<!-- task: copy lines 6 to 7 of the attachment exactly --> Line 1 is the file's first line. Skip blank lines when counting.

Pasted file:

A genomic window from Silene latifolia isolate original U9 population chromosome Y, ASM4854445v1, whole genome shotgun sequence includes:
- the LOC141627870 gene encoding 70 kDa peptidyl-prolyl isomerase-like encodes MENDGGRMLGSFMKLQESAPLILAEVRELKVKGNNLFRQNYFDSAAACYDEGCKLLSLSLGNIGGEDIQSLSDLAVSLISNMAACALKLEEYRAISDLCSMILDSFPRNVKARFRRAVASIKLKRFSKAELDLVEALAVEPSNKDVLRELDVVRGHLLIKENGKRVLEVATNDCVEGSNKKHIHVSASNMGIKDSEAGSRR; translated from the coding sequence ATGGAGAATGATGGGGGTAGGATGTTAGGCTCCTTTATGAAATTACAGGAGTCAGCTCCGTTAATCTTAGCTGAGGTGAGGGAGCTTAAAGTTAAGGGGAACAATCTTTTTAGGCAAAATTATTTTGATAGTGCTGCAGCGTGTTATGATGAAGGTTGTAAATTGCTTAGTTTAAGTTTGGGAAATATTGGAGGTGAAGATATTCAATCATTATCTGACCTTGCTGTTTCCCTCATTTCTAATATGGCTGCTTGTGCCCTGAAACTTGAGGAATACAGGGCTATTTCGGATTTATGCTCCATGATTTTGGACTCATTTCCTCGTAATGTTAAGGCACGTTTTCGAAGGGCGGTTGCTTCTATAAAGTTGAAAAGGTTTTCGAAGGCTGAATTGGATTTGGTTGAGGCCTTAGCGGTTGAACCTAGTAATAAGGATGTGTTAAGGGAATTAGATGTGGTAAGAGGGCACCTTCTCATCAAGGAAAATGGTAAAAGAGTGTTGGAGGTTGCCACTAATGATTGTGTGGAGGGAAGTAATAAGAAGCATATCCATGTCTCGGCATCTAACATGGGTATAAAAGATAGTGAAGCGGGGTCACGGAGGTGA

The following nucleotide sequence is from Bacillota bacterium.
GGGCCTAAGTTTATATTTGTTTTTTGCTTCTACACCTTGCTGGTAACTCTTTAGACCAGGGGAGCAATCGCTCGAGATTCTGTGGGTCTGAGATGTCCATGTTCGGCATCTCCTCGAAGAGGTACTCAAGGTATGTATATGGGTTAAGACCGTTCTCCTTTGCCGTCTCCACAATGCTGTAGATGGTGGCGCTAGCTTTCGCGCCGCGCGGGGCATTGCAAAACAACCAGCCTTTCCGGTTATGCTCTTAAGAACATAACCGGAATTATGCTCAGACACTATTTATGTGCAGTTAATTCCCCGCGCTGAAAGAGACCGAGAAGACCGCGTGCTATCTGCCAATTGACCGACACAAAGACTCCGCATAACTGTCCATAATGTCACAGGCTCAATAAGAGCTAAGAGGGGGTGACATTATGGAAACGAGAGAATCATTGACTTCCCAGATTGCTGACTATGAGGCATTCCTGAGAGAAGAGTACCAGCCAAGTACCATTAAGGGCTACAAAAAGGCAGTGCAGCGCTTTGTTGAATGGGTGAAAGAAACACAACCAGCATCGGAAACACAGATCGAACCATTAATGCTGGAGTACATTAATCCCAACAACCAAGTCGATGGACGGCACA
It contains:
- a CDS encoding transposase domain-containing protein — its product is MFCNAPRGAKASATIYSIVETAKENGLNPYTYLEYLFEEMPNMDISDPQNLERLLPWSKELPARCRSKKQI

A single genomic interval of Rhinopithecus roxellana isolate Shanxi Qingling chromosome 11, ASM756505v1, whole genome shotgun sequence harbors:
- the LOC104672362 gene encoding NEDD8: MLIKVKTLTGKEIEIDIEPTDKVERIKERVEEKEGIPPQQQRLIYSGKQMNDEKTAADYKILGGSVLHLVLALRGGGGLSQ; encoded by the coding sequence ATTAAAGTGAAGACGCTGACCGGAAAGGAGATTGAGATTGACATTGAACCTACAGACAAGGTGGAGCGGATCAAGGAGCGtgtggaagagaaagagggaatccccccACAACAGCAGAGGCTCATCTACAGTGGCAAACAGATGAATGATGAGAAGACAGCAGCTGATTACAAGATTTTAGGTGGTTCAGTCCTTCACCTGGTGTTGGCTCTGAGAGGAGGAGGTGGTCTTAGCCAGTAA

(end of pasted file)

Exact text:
- a CDS encoding transposase domain-containing protein — its product is MFCNAPRGAKASATIYSIVETAKENGLNPYTYLEYLFEEMPNMDISDPQNLERLLPWSKELPARCRSKKQI

A single genomic interval of Rhinopithecus roxellana isolate Shanxi Qingling chromosome 11, ASM756505v1, whole genome shotgun sequence harbors: